The Green Revolution In China

by Jack Lifton on August 20, 2010 · 7 comments

in Canada, China, Hybrids & EVs, News Analysis, Permanent Magnets, Rare Earths, South Africa, Wind Turbines

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The television commentator and former Jesuit, John McLaughlin, used to make me laugh when he would tell a panelist of an opposing political view: “Once again you’ve stumbled upon the truth, even though you don’t know how you got there.

The New York Times recently reported the facts of a story entitled, “China to Invest Billions in Electric and Hybrid Cars,” but failed to stumble upon the truth. So let me do that for the Times and for your benefit, dear readers:

China, as part of its national plan, a goal centrally set by those in overall charge of its economy, announced yesterday that its motor vehicle industry will be required to build one million electric and hybrid motor vehicles in the next few years. I believe that this means that the industry will be required to reach a production rate of one million electrifed motor vehicles, the size of passenger cars, per year.

This is part of an overall plan to marshal and deploy China’s natural resources and its resources of intellectual property for the benefit of its own people, first. How much more logical can it get than that as a reason to conserve precious natural resources such as the rare earths?

The New York Times points out in the above story:

“The announcement, analysts say, is another example of how China seeks to marshal resources and tackle industries and new markets. The plan also underlines what China describes as its growing commitment to combating pollution and reducing carbon emissions.”

When I was in Beijing in the first week of August, three weeks ago, one of the other (I was a speaker at the plenary session) speakers at the Chinese Society for Rare Earths 6th Annual Rare Earths’ Summit, stated that a goal of the next two five-year plans, to be completed in 2020, was to have 330 GW of wind-turbine-generated electricity installed by that time. The speaker pointed out that this would take 59,000 metric tonnes of neodymium, calculated as 28% of the rare earth permanent magnet alloy, neodymium-iron-boron, since each 1.5 MW wind turbine generator will require one tonne of rare earth permanent magnet alloy.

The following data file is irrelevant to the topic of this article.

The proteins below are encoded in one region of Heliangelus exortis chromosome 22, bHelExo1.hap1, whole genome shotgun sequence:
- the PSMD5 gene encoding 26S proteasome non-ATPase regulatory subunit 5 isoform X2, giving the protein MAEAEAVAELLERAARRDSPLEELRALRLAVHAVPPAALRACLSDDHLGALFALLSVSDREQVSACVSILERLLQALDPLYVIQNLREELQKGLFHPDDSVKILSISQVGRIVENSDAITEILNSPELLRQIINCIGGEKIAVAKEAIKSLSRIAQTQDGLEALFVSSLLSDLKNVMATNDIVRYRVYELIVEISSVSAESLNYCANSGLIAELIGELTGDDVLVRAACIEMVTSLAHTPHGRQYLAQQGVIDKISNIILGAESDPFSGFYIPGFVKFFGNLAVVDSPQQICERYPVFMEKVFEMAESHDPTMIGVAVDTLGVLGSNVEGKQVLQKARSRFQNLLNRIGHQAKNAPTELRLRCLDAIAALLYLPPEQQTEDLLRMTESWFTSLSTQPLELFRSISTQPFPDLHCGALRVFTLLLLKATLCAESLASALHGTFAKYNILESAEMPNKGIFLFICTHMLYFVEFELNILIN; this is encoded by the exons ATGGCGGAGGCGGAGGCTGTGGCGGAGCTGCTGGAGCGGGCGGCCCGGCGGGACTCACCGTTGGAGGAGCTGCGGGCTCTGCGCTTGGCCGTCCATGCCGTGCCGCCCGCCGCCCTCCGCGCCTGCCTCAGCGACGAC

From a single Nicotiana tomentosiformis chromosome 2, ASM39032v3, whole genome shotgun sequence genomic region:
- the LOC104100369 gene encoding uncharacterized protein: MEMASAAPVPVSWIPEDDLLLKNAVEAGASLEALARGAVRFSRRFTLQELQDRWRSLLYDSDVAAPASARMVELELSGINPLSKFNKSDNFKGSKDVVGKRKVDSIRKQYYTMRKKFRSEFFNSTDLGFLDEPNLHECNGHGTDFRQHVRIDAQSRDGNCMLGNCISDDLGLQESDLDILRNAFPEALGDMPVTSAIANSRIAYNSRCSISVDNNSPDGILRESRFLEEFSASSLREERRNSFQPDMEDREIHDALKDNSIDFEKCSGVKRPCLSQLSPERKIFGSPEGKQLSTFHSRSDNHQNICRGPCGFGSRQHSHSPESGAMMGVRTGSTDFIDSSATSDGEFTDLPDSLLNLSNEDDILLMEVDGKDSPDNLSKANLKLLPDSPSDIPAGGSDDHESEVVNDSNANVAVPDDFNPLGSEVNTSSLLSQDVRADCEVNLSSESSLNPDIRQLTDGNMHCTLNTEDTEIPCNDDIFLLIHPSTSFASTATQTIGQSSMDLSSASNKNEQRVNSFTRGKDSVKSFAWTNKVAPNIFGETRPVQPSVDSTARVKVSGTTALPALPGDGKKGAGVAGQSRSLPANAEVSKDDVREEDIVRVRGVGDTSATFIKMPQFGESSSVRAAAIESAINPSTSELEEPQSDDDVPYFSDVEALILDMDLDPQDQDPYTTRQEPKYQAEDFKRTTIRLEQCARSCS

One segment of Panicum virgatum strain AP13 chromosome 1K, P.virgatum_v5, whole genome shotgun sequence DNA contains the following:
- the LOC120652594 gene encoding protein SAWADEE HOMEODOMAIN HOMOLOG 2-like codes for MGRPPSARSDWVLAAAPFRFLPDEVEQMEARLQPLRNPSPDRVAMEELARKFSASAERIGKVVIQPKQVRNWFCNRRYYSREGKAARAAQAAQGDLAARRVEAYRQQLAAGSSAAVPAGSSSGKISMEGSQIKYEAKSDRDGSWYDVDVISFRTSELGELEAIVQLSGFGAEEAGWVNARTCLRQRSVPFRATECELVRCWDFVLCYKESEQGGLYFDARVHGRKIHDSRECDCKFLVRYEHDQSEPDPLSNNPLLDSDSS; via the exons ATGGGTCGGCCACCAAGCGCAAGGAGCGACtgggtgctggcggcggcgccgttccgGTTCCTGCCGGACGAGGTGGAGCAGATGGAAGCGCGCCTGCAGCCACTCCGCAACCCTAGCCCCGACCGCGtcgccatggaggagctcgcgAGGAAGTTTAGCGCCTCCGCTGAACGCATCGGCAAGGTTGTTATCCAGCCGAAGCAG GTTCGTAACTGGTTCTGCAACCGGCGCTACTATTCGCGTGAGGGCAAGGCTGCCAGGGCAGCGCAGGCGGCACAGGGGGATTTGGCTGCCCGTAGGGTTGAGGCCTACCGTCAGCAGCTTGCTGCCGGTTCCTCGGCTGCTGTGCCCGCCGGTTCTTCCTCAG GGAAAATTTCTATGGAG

The same speaker who was from the Chinese rare earth permanent magnet manufacturing industry didn’t mention how much of the heavy rare earths would be required for the project. I will estimate that at most it would be one thousand tons of terbium and three thousand tons of dysprosium.

In any case the total requirements for these new (not replacement) uses for neodymium, would be the total production for three years at the most recently achieved high production rate of neodymium, and as much as five years of terbium and two to three years of dysprosium.

If the neodymium demand is to be met, and this means that China, AS THE SPEAKER SAID, decides to use only rare earth permanent magnets for its wind turbine electric generator program, then it would require that three years’ production of the contained neodymium, at the rate it was mined in China in 2008, among all the rare earths mines there, be reserved for Chinese domestic magnet and wind equipment manufacturers and be targeted for the Chinese domestic market!

I think that it is crystal clear, that China is not reducing the production of rare earths on a long term basis and is not reducing their export on a short term basis. It is in fact pausing to:

  • physically clean up the rare earth mining sector;
  • eliminate illegal mining and smuggling of this precious green resource;
  • consolidate the rare earth mining industry under the largest state-owned base metal producers of iron, copper, and aluminum, to prepare to ramp up the Chinese domestic production of rare earths both to meet and to guarantee the success of its long-term green strategy.

This is called long term strategic planning for those in Washington and on Wall Street who don’t understand why the Chinese are ‘depriving us’ of this vital resource. This process is also called ‘conservation of domestic resources’, by the way.

As to electric and hybrid cars, they require neodymium, dysprosium, and terbium for the magnets in the rare earth permanent magnet electric motors – both that drive them and that power their accessories. Some or all may also use lanthanum in nickel metal hydride batteries, as all hybrids made today currently do. A. In any case, whether or not the Chinese electrified cars use NiMH batteries, they are being designed to use rare earth permanent magnet electric motors. A million such vehicles will probably require just one million kg (1,000 metric tonnes) a year. Oh, did I mention that they will need also 10-20 tonnes of terbium and up to 50 tonnes of dysprosium. All of this new demand will be added demand not replacement demand, by the way.